LETTER – Opioid crisis not important to government because dead people can’t vote

Dear editor,

I was re-reading the Hedicans’ letter to the editor to “Declare fentanyl crisis a provincial state of emergency” (Nov. 22, 2018). They argue for the provincial government to declare the fentanyl poisoning of our people an emergency situation, as it did with the wildfires in 2017 and 2018.

The Hedicans noted that while nobody died in the two seasons of wildfires, 1,400 British Columbians died of fentanyl poisoning in 2017. With an average of four deaths a day, I calculated that the province is on target to let another 1,400 die in 2018 – my daughter included.

Why doesn’t the government declare this opioid crisis a state of emergency as it did with the wildfires?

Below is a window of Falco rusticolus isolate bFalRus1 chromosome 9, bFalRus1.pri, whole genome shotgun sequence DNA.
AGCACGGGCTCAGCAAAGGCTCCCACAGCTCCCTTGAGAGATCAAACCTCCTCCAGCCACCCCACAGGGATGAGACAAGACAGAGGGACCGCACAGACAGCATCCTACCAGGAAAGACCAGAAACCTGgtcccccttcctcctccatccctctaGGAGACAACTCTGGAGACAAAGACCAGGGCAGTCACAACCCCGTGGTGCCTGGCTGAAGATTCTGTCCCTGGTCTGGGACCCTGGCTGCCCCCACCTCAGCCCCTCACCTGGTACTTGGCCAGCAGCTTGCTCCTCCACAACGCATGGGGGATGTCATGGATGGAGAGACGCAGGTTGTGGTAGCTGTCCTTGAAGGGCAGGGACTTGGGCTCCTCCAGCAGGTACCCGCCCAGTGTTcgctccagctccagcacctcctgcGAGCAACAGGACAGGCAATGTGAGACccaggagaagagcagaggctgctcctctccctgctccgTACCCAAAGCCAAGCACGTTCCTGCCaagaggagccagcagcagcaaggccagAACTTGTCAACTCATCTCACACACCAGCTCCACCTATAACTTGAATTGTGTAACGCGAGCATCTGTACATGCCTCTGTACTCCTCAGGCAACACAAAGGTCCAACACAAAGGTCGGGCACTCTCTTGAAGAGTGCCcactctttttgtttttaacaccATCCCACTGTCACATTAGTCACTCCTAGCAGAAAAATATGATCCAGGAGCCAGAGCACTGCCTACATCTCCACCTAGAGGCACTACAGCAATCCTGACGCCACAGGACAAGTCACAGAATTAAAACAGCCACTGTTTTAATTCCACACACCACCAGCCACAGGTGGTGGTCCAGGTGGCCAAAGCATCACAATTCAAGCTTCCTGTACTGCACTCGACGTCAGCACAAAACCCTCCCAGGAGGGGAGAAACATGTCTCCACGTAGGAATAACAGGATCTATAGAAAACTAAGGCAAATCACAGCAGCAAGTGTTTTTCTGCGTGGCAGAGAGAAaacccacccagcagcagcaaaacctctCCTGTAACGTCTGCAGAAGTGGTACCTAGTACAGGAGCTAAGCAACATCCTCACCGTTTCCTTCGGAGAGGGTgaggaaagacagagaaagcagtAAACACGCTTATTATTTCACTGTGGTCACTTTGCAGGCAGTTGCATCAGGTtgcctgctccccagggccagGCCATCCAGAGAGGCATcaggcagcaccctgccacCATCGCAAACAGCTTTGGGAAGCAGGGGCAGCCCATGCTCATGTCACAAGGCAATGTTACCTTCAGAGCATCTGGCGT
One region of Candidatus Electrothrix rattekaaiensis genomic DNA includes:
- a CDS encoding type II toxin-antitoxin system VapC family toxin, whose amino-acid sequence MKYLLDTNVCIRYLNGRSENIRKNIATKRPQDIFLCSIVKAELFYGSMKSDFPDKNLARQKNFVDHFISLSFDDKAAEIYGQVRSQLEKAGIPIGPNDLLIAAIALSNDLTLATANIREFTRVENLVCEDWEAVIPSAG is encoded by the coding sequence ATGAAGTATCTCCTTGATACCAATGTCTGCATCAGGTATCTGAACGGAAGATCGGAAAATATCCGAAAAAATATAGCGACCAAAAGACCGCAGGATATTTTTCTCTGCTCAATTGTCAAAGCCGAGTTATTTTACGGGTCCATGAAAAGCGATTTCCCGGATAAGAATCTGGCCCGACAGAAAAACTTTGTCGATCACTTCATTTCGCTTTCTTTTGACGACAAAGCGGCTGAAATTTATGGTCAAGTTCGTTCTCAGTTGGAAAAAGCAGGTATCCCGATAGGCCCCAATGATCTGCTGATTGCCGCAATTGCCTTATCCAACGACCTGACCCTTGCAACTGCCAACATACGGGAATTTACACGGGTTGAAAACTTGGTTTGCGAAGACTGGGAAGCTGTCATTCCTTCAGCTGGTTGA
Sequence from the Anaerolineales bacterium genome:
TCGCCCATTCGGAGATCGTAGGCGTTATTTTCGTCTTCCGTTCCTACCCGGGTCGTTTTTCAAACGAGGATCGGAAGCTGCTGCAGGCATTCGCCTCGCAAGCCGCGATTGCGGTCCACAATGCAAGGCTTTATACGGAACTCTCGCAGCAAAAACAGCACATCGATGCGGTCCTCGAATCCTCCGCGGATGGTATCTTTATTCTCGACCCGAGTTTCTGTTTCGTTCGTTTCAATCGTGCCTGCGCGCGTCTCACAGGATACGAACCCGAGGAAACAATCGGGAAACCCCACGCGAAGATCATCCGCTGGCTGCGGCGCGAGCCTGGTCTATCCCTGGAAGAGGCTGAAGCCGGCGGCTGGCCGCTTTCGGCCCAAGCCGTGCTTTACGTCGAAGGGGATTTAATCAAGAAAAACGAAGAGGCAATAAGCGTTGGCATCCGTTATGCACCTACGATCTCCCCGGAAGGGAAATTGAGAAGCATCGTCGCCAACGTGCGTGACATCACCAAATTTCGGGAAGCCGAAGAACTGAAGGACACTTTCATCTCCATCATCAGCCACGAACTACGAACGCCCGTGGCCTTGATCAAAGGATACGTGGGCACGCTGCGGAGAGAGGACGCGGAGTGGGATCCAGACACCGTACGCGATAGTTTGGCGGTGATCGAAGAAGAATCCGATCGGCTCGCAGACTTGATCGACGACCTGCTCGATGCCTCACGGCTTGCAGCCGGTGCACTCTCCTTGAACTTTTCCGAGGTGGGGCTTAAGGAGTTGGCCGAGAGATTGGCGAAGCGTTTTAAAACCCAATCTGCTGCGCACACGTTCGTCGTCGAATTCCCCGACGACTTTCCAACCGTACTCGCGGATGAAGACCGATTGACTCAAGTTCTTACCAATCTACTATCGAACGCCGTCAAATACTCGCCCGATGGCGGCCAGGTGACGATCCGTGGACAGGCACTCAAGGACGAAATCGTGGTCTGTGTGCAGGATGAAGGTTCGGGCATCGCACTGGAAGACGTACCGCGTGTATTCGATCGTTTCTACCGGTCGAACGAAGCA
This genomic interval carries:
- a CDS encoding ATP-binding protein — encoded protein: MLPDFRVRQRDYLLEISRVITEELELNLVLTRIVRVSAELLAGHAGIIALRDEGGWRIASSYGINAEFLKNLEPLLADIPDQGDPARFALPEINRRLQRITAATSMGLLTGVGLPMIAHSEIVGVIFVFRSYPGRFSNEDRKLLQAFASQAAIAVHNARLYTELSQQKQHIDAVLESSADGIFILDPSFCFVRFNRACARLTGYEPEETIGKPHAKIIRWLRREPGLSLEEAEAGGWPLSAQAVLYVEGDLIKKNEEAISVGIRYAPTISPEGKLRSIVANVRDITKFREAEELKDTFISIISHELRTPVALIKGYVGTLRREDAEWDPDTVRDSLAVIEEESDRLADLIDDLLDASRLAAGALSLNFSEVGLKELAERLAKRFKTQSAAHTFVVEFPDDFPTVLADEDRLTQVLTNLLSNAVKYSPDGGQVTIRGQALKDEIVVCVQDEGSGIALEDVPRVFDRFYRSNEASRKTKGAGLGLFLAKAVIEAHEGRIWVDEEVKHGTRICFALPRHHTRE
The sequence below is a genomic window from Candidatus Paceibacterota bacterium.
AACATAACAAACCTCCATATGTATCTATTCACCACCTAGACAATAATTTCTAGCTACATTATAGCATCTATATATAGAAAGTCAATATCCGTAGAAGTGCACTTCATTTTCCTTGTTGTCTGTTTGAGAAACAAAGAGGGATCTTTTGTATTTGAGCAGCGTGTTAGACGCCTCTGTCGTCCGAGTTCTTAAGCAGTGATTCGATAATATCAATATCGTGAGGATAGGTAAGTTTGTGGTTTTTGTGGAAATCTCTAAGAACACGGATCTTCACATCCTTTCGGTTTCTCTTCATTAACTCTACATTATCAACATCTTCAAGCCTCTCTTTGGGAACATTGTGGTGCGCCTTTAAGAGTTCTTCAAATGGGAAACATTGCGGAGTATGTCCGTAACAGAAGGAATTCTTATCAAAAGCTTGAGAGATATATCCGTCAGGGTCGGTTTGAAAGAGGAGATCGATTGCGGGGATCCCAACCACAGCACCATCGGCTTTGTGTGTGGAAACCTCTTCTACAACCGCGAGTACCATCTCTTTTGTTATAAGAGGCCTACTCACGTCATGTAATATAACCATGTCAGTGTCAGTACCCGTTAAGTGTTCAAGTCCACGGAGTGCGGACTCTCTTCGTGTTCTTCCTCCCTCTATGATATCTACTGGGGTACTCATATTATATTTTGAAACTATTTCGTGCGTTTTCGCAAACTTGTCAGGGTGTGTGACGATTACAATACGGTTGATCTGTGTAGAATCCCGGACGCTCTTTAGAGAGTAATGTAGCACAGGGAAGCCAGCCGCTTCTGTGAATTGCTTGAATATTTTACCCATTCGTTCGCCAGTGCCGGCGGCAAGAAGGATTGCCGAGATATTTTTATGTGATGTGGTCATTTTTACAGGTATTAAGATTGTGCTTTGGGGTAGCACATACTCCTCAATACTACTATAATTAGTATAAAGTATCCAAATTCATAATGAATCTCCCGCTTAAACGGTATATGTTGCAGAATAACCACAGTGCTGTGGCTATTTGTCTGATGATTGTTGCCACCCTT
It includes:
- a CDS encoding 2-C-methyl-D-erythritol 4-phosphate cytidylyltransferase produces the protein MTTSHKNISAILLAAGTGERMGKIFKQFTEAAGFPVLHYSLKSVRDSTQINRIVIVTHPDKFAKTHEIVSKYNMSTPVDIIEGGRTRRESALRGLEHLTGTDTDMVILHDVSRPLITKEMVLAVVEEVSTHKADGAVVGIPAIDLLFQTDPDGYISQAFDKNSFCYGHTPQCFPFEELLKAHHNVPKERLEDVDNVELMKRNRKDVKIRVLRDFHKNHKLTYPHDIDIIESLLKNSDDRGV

I’ll tell you why: because people are not property. Property costs a lot of money to replace. And since people aren’t replaceable, the government doesn’t need to funnel money in that direction. It needs to funnel money to the insurance companies to rebuild the homes and buildings of people who are alive to vote for it.

Happy Holidays! (since we can’t say Christmas, anymore) Enjoy your meaningless consumer goods from China. I just don’t recommend you buy the fentanyl.

Judy Johnson,

Comox

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